This is not to my usual taste. So why do I like the sublime seas and the snow-white screens so much? Well, precisely because they are so very perverse in their feats of photographic unfeasibility. Which is to say, not because they are so very beautiful, which they are, and not because they were so very hard to do, which they were, but because their emptying photography of the photographic is so very contrary in the way it ends up showing what makes a photograph a photograph. The seascapes evoke the sublime of Caspar David Friedrich’s Monk by the Sea, 1809, minus the monk and multiplied tenfold. Yet, particularly when exhibited as a glowing series in a long, dark space, their reduction of detail to a minimum, their relegation of that detail to the flat gray field of the sea, and their equation of the gray scale of photography with the horizon-line combine to display the constituent tones of photography and to show how its particulars are made of those tones.

As for the movie screens, they speak in a strange and spectral way of the relay between the still and the moving picture, each canceling the other out, as the long-exposure photograph etches the detail of dark, ornate theaters with eerie precision but transforms the entirety of the projected film into a ghostly, whited-out, rectangular shine—light made manifold. Thus they invert the filmic event, and the filmic dependence on the sequenced frame of the still photograph, by giving us cinematic fields of nothingness with elaborate photographic frames and projected sequences converted into on-the-wall series. And they short-circuit the relay between the inscription-by-light and the inscription-of-detail that is the photograph, repeatedly framing the former by the latter rather than the other way around. All in a dark display space that evokes the theatrical space of projection. This is stuff I like, because it makes me think about photography. And that’s what I like most about Sugimoto’s photographs: not their aspirations to greatness, not their joining and rivaling of the mummified elite, but their sly meditations on themselves, against the grain of their own medium.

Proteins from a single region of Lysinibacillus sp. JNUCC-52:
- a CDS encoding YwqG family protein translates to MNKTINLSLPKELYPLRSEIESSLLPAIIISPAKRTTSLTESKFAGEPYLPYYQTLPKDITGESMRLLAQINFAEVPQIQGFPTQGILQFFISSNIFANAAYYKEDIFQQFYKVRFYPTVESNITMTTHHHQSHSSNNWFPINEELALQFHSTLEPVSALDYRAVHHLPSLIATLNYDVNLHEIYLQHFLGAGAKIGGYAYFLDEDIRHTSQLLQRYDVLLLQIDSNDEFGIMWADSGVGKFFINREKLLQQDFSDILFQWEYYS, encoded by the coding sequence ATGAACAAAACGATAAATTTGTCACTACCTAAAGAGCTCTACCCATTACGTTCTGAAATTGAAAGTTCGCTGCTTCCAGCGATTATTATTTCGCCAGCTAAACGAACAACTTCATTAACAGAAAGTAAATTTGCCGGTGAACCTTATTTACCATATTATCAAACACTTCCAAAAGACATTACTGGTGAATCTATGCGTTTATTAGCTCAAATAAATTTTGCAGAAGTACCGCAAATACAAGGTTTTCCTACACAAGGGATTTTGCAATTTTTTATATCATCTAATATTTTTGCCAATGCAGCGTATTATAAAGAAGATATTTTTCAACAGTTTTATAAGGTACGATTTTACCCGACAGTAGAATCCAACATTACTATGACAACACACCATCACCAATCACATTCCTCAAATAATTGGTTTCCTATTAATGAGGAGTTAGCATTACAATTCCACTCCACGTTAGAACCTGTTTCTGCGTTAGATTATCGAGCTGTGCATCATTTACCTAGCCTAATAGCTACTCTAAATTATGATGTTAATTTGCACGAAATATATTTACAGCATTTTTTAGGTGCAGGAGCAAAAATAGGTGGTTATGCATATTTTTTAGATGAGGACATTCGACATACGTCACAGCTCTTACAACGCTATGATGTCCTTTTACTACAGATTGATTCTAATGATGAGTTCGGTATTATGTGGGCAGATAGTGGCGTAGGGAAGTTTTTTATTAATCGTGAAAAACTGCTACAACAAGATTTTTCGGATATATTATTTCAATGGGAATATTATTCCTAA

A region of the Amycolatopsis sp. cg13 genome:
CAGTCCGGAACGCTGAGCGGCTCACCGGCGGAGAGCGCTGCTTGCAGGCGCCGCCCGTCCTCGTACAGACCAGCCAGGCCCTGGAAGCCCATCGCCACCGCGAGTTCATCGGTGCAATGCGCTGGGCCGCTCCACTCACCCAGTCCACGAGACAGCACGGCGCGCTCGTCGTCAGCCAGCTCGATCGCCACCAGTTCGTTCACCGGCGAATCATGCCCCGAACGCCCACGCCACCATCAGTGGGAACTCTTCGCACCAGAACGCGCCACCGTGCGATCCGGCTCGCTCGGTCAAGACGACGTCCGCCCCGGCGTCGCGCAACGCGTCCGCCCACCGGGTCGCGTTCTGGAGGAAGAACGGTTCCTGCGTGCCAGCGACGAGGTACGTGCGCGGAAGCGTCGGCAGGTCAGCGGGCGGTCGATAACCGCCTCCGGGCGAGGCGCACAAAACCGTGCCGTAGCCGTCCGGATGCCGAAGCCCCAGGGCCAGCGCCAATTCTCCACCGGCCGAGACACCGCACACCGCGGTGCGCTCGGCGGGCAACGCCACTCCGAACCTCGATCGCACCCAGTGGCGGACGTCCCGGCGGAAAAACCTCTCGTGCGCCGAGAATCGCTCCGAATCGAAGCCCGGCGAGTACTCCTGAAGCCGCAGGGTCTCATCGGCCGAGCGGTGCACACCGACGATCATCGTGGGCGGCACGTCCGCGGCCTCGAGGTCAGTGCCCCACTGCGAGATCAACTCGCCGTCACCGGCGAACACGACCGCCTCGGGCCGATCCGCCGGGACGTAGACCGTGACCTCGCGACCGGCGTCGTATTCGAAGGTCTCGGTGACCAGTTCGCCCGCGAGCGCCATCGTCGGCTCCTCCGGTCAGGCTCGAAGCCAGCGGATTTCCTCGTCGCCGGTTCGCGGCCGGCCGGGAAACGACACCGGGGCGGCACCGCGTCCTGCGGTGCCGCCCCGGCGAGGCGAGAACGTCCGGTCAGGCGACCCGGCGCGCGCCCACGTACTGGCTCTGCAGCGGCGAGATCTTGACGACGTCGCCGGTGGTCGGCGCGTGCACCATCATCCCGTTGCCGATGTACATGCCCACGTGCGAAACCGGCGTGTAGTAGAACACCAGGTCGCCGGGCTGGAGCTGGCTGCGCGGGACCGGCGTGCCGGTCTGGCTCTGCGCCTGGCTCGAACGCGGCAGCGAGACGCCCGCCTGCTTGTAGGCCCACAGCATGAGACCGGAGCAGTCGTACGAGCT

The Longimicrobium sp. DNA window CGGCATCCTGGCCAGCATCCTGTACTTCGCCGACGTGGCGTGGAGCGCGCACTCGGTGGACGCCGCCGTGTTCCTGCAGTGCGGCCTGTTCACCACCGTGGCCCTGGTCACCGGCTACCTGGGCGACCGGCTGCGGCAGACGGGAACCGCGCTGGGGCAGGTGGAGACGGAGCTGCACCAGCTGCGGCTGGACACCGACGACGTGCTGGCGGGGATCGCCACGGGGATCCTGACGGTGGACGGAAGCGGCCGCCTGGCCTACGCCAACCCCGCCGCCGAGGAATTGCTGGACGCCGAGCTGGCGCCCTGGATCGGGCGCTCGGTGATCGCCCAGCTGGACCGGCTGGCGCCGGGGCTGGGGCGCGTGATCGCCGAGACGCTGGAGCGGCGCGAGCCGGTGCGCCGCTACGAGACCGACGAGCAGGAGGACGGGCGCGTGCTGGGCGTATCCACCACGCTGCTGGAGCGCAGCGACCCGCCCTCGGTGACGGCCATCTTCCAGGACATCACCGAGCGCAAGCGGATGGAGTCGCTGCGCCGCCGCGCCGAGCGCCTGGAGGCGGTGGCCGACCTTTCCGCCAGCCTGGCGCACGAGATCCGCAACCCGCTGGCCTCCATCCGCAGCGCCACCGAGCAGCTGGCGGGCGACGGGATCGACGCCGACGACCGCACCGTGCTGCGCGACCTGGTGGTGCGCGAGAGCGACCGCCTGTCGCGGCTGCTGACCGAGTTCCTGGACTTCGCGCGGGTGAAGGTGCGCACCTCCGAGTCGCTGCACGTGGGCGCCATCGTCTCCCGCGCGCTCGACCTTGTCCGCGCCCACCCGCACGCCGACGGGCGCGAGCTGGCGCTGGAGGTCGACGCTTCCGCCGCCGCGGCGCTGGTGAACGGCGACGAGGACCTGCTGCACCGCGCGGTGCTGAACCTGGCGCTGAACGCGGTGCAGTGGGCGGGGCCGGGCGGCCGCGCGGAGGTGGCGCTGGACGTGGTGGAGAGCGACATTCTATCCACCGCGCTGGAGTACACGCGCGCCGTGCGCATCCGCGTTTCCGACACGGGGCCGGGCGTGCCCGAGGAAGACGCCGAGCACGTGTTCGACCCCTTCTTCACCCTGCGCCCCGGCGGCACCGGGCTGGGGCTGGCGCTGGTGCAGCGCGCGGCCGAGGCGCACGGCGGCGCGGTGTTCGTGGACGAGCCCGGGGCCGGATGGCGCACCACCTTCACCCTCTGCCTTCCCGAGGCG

Carol Armstrong is a professor of art and archaeology and Doris Stevens Professor of the Study of Women and Gender at Princeton University.

Co-organized by the Hirshhorn Museum and Sculpture Garden and the Mori Art Museum, Tokyo, “Hiroshi Sugimoto” was cocurated by Kerry Brougher, chief curator of the Hirshhorn, and David Elliott, director of the Mori. The exhibition travels to the Modern Art Museum of Fort Worth, September 17, 2006–January 21, 2007.